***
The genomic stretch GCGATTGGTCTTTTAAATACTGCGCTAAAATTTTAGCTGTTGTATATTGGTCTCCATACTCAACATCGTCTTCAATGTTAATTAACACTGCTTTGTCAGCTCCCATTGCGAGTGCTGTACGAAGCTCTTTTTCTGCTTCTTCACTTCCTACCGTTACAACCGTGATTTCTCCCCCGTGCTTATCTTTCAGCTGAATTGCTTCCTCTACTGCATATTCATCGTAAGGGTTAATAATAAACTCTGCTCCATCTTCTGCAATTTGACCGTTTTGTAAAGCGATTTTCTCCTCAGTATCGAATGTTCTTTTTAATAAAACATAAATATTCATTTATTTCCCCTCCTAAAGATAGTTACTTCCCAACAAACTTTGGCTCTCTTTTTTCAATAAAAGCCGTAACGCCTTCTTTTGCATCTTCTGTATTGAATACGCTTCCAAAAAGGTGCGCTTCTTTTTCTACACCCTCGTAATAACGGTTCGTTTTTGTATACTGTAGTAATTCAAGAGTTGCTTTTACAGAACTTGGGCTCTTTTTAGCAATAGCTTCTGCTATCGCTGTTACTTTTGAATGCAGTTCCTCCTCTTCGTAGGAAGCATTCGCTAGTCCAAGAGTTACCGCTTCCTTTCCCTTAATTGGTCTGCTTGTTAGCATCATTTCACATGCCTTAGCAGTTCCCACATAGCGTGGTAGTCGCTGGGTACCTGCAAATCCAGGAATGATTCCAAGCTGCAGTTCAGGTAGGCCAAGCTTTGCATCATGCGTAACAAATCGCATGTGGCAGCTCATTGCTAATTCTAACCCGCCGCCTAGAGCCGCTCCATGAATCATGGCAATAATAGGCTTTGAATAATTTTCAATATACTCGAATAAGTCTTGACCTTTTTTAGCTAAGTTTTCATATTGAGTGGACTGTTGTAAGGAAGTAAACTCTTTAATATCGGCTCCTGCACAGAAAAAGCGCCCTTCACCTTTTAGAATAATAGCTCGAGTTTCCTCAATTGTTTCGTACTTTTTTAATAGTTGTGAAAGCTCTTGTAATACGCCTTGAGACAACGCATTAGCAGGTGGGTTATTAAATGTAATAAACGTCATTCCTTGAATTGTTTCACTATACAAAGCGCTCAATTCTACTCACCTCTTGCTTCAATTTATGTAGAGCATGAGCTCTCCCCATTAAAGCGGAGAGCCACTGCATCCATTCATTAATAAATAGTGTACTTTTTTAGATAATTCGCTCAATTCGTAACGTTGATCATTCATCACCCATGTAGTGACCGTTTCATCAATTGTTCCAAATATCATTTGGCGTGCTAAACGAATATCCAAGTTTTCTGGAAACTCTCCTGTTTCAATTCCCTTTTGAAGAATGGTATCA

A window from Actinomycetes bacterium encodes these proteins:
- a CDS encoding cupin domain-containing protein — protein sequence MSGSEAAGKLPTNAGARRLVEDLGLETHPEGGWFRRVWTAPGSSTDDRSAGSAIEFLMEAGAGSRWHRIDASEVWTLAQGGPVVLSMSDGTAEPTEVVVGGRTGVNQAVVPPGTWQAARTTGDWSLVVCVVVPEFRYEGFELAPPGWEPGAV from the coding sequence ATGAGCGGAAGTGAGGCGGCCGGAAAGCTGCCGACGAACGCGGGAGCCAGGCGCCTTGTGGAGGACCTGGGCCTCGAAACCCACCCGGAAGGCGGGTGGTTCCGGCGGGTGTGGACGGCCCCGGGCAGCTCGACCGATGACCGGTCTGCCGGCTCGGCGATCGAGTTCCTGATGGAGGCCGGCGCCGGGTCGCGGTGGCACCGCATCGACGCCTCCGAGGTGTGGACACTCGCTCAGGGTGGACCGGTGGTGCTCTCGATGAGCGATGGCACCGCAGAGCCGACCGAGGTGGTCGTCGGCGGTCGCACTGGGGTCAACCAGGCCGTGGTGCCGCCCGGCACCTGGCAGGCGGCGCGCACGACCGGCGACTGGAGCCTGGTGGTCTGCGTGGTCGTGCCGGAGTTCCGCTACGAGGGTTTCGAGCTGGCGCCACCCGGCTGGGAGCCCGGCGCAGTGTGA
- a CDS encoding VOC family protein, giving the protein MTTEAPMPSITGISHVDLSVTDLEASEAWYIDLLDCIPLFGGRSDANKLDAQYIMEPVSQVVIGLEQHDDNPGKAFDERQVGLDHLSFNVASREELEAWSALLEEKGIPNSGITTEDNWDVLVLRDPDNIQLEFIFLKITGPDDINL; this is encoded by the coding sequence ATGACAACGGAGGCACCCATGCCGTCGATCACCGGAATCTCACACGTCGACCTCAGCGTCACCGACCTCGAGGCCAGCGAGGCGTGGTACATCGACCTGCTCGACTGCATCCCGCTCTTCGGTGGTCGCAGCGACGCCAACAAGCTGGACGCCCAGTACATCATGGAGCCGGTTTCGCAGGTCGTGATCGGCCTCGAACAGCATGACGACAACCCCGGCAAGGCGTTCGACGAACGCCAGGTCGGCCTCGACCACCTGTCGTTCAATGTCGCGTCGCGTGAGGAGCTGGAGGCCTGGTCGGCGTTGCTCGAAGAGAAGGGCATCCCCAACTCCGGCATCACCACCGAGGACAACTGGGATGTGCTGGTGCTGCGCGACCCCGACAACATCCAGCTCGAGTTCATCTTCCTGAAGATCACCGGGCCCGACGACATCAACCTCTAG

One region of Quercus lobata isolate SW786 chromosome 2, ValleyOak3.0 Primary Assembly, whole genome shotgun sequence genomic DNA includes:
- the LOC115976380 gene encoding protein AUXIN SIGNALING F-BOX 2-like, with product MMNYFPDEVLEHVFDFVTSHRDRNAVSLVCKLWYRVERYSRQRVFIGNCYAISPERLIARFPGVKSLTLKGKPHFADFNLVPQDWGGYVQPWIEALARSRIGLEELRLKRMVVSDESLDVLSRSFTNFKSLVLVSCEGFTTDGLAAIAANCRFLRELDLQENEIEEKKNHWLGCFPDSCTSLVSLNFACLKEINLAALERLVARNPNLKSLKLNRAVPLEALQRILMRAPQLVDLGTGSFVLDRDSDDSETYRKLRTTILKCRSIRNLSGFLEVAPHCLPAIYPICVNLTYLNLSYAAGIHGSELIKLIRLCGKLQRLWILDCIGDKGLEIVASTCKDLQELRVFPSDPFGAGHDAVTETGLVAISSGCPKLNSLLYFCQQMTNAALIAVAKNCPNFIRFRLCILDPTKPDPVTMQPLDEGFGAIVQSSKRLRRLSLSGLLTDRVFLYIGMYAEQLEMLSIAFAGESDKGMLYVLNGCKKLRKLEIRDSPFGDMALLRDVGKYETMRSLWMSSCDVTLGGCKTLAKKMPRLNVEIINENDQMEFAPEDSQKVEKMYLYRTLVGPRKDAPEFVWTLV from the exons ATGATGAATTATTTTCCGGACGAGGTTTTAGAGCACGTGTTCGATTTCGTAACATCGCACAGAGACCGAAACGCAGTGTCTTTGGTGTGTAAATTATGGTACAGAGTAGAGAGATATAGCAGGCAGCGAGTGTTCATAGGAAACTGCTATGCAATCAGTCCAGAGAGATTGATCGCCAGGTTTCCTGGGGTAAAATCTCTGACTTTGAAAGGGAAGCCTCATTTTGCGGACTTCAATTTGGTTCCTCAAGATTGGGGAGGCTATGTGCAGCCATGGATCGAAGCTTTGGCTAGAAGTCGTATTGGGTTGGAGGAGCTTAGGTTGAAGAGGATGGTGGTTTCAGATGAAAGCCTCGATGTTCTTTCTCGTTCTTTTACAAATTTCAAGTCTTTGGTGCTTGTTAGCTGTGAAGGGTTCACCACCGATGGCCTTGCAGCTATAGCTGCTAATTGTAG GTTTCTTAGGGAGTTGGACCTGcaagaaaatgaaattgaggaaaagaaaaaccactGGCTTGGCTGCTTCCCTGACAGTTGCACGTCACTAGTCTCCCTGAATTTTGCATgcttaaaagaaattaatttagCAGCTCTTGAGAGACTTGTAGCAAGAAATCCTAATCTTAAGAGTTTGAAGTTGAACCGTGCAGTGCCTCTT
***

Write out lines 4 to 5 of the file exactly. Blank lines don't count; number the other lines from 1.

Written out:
- a CDS encoding VOC family protein, giving the protein MTTEAPMPSITGISHVDLSVTDLEASEAWYIDLLDCIPLFGGRSDANKLDAQYIMEPVSQVVIGLEQHDDNPGKAFDERQVGLDHLSFNVASREELEAWSALLEEKGIPNSGITTEDNWDVLVLRDPDNIQLEFIFLKITGPDDINL; this is encoded by the coding sequence ATGACAACGGAGGCACCCATGCCGTCGATCACCGGAATCTCACACGTCGACCTCAGCGTCACCGACCTCGAGGCCAGCGAGGCGTGGTACATCGACCTGCTCGACTGCATCCCGCTCTTCGGTGGTCGCAGCGACGCCAACAAGCTGGACGCCCAGTACATCATGGAGCCGGTTTCGCAGGTCGTGATCGGCCTCGAACAGCATGACGACAACCCCGGCAAGGCGTTCGACGAACGCCAGGTCGGCCTCGACCACCTGTCGTTCAATGTCGCGTCGCGTGAGGAGCTGGAGGCCTGGTCGGCGTTGCTCGAAGAGAAGGGCATCCCCAACTCCGGCATCACCACCGAGGACAACTGGGATGTGCTGGTGCTGCGCGACCCCGACAACATCCAGCTCGAGTTCATCTTCCTGAAGATCACCGGGCCCGACGACATCAACCTCTAG

One region of Quercus lobata isolate SW786 chromosome 2, ValleyOak3.0 Primary Assembly, whole genome shotgun sequence genomic DNA includes: